Trail Ryder Support page
Assembly of Trail Ryder:
(click on pictures to enlarge, use browser back button to return)
These steps will work for either the Trail 70 or 90.
Much of this is in the manual. I am including this to provide the steps in more detail, that a particular step that you are unsure of, might become more understandable.
To some of you, putting together the bike will be natural and easy. However, there might be one step that is puzzling, so even you might benefit from reading through these steps before starting.
Like trying to explain how to drink a glass of water, the explanation may seem harder than the task itself.
Read the instructions through, before starting
(that way you won't be surprised by the next step)
Move the box to where you want to assemble it, make sure you have good lighting and enough room to work.
Gather the tools you need (at minimum you can use the tool kit that came with the bike). A socket set will help the job go quicker (metric 10, 14 & 17 are the most needed). A pair of diagonal cutters are handy to cut the wires holding the bike to the frame and to cut the strings that hold on the foam protective materials (pliers and scissors or knife will also work). some short pieces of 2x4 or 4x4 boards. Knife or razor and some paper towels or rags.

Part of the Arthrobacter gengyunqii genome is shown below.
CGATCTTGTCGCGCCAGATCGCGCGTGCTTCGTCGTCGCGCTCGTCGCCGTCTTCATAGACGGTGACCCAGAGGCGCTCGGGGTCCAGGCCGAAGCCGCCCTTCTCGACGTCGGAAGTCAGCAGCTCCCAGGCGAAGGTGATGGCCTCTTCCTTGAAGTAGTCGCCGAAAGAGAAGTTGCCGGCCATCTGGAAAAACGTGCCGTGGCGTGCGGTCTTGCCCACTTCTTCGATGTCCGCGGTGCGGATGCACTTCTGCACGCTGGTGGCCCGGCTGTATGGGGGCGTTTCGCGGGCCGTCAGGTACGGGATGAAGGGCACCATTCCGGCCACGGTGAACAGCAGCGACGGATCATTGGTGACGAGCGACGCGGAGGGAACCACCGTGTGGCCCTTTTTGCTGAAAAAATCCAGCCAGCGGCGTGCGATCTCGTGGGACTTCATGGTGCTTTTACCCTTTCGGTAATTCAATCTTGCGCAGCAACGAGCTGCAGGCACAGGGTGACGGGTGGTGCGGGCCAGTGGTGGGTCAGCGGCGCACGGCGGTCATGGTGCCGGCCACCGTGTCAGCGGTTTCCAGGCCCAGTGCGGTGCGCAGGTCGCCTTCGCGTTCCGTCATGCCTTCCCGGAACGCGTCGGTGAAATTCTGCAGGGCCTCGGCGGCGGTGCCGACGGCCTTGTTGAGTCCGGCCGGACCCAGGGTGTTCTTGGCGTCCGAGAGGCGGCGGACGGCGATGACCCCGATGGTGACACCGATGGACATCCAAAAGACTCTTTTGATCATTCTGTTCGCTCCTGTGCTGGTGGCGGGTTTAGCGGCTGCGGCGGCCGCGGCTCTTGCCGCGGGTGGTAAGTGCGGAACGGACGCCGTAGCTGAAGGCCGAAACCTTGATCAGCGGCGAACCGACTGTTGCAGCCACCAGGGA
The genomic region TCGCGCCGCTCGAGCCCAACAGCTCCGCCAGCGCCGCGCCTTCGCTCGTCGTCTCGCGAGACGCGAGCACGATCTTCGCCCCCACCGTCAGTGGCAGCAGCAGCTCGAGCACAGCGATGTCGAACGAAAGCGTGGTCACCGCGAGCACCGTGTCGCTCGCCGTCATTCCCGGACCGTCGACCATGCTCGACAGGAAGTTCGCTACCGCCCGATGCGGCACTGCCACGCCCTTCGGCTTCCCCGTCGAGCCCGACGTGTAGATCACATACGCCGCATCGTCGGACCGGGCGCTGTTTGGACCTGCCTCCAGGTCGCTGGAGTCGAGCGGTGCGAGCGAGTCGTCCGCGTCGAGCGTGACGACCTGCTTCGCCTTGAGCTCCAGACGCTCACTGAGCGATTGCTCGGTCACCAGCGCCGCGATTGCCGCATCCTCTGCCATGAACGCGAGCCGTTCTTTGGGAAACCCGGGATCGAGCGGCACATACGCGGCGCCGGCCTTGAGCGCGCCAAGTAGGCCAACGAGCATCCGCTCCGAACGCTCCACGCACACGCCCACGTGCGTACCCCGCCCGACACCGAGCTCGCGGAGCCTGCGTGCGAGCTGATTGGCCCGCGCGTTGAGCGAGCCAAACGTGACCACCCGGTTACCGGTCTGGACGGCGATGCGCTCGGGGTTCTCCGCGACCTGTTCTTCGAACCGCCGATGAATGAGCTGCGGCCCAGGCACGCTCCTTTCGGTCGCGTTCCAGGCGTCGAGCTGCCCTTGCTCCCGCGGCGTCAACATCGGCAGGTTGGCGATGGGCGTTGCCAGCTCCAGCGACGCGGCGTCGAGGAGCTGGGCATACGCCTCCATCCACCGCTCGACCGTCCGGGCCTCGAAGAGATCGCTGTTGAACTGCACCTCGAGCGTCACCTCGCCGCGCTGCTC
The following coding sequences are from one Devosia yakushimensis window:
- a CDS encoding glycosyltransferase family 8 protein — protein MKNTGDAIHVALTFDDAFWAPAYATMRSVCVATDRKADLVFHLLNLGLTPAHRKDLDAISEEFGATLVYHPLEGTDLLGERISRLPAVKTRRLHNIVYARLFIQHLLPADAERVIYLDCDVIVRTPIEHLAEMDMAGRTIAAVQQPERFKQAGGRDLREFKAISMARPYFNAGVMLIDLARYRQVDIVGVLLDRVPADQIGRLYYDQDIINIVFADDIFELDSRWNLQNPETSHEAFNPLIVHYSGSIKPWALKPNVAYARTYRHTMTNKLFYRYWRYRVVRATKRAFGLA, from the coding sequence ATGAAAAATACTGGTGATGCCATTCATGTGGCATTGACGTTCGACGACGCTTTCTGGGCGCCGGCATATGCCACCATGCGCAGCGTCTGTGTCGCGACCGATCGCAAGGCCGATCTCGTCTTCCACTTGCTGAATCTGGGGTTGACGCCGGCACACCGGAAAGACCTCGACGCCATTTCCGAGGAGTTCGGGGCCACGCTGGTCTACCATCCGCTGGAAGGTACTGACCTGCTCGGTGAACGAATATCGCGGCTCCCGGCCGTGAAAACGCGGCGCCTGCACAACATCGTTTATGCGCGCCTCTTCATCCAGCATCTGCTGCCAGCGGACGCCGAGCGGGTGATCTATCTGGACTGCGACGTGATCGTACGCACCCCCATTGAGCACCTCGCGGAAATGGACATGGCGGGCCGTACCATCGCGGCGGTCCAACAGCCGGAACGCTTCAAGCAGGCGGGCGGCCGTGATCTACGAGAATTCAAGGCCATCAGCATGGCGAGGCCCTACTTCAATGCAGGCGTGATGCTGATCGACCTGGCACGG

The crate comes with banding around it, cut the nylon banding and remove.
Lift the cardboard off the crate, exposing the metal frame and bike.
Remove the 4 nuts in each corner of the crate(10mm wrench), cut the 2 wires from the bike to the crate and carefully lift the angle iron portion of the crate strait up, and place away from your work area.
From under the rear wheel fender, remove the front fender, manual, and keys and carefully place them nearby.
Remove the front wheel assembly (the break assembly is tied to the wheel, leave it tied on for now), and place to the side.
Remove the seat, and place it to the side.
Cut the other 2 wires holding the bike to the crate.
Raise the handlebars and tighten the screws (it is easier to to lift and hold the bike using the handlebars).
(If possible, have another person help you hold the bike for this procedure) Using a 14mm and 17mm wrench (or socket set), unbolt the front axle nut and remove the axle from the crate (note the bushing on the axle, it will be used later). Lift the bike out of the crate and place on center stand (or if it has a side stand, place blocks of wood under engine to keep the forks off the ground). Have your helper steady the bike and keep the front from coming down when the weight of the wheel is added.
Remove the 4 bolts on the forks which will hold the fender on.
Unwrap the protective material from the Front fender, and loosely bolt the fender on (too tight and the wheel will be more difficult to fit between the forks).